Business lending surges as banks seek growth

Business lending surges as banks seek growth

Carl DelPrete, chief executive of suburban New York supermarket chain Uncle Giuseppe’s Inc., couldn’t be happier with the current lending environment. To fund a recent expansion, he got bids from three banks and calls the terms on the $14 million loan “the best we’re ever going to see in our lifetime.”

The episode reflects a renewed willingness by some banks to lend cheaply and on flexible terms.

But with banks not far removed from persistent criticism that they were slow to make business loans that would kick-start an economic recovery, a new concern is emerging: Is the pendulum swinging too far the other way?

The surge in loans to businesses is raising worries that lenders are competing so aggressively that some will pay for their largess down the road.

So-called commercial and industrial loans were up 4.4% in the fourth quarter and 16% for all of 2012, according to data compiled by research firm SNL Financial of Charlottesville, Va.

The push comes at a time when many banks have been flooded with deposits as slow economic growth and low interest rates crimp investment. Domestic deposits since mid-2008 have surged 29% to $9.06 trillion, according to Federal Deposit Insurance Corp. data.

“Banks are loaded with liquidity and starving for growth,” said Paul Miller, an analyst with FBR Capital Markets.

Banks of all sizes are fueling the lending trend. Business loans outstanding at Wells Fargo & Co., the country’s fourth-largest bank, jumped 12% to $187 billion in 2012. The State Bank of Southern Utah, a community lender based in Cedar City, Utah with $715 million in assets, saw a 9% jump for the year to $38 million. The bank is a unit of Southern Utah Bancorp.

Yet the profitability of the loans that banks are making is under pressure.

More than half of banks surveyed in the quarterly Federal Reserve survey of loan officers said that lending spreads—a rough gauge of profit that measures the gap between the rates at which a bank borrows money and lends it out—had narrowed in the past three months. The survey said standards on loans to medium and large firms eased for the fourth quarter in a row. Respondents “cited more-aggressive competition,” the Fed said.

Mr. Miller said lenders are learning they must in many cases “let deals walk” because terms are becoming too risky.

Jeffrey Black, chief financial officer for Verenium Corp., an industrial-enzyme producer based in San Diego, said three banks competed to offer the company a $10 million credit facility. “They all kind of came to the table with a great deal of flexibility on terms, the rate, the covenants,” he said. Ultimately, Verenium chose Comerica Inc. because it had a long-standing relationship with the bank.

But deals like the one for Verenium are squeezing Comerica’s margins, with the bank saying in a recent filing that the shifting market means higher-yielding real-estate loans are being replaced with lower-yielding commercial loans.

The Dallas-based bank’s net interest margin, a measure of lending profitability, fell in the fourth quarter to 2.87% from 3.19% in the year-earlier period. Comerica reported net income of $130 million for the fourth quarter of 2012, up from $96 million in the year earlier period. A spokesman for Comerica declined to comment.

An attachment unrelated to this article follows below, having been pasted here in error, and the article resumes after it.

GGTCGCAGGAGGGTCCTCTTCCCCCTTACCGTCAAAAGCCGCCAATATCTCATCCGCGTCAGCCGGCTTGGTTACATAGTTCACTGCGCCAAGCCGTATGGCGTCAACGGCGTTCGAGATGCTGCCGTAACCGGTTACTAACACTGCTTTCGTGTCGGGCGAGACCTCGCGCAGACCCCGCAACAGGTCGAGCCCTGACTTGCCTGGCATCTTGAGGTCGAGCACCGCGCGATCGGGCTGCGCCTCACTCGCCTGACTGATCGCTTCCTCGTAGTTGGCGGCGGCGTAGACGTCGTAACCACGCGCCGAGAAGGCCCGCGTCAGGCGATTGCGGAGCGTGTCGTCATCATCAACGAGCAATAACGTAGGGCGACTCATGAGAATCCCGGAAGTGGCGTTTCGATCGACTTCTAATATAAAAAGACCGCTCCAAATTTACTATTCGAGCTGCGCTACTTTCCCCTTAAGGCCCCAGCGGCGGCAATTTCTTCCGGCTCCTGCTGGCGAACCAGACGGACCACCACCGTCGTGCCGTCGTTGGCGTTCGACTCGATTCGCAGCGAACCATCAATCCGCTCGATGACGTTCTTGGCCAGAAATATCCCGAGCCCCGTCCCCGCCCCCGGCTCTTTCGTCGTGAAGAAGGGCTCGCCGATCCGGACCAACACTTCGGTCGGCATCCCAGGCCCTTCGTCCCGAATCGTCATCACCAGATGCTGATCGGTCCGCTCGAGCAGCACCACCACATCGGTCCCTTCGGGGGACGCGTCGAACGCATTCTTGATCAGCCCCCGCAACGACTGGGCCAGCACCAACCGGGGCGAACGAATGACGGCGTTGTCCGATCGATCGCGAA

The majority of Wells Fargo’s increase in business lending, said Perry Pelos, head of the San Francisco bank’s commercial-lending unit, came from business owners who delayed buying equipment for years but now are comfortable enough to make that investment and borrow the money to fund it.

The U.S. unemployment rate was 7.9% in January, the government said, down from 8.3% a year earlier and a 2009 peak of 10%.

Stephen Tramp, an executive at Green Bay, Wis.-based Associated Bank, a unit of Associated Banc-Corp., said he has had to pass on deals because competitors were offering terms he thought would put the bank in a “very precarious position.” He pointed to the 10-year, fixed-rate loans on offer at some institutions—a move that raises red flags with him because banks normally offer at most five to seven years.

Plus, this comes at a time when many observers expect rates to rise in coming years.

“When competition for loans increases, that shows itself in thinner pricing and eventually in loan structures that are weaker than what they had been,” said Allen Tischler, senior vice president of Moody Investor’s Service Inc.’s banking team.

Mr. DelPrete, who used his 4.25% five-year loan to move Uncle Giuseppe’s wholesale business from the Bronx to a larger facility on Long Island, chose New York-based Signature Bank because of a prior relationship. He has the option to renew the loan another five years.

Scott Shay, chairman of Signature, said that the bank isn’t relaxing its standards, but added that he has seen a shift in the industry. “I do think some other banks are become more willing to make loans,” he said, adding that they “are having a downward impact on prices.”

With profits under pressure, the frenzy has some bankers pushing back. Ronald Paul, chairman and chief executive of EagleBank, a unit of Eagle Bancorp of Bethesda, Md., said his bank is passing up loans because of the “ridiculously low, low interest rates.” He said he’s told some previous borrowers that he won’t match rates from competitors. “We’re not doing it,” Mr. Paul said. “We’re not chasing those loans.”

Source: The Wall Street Journal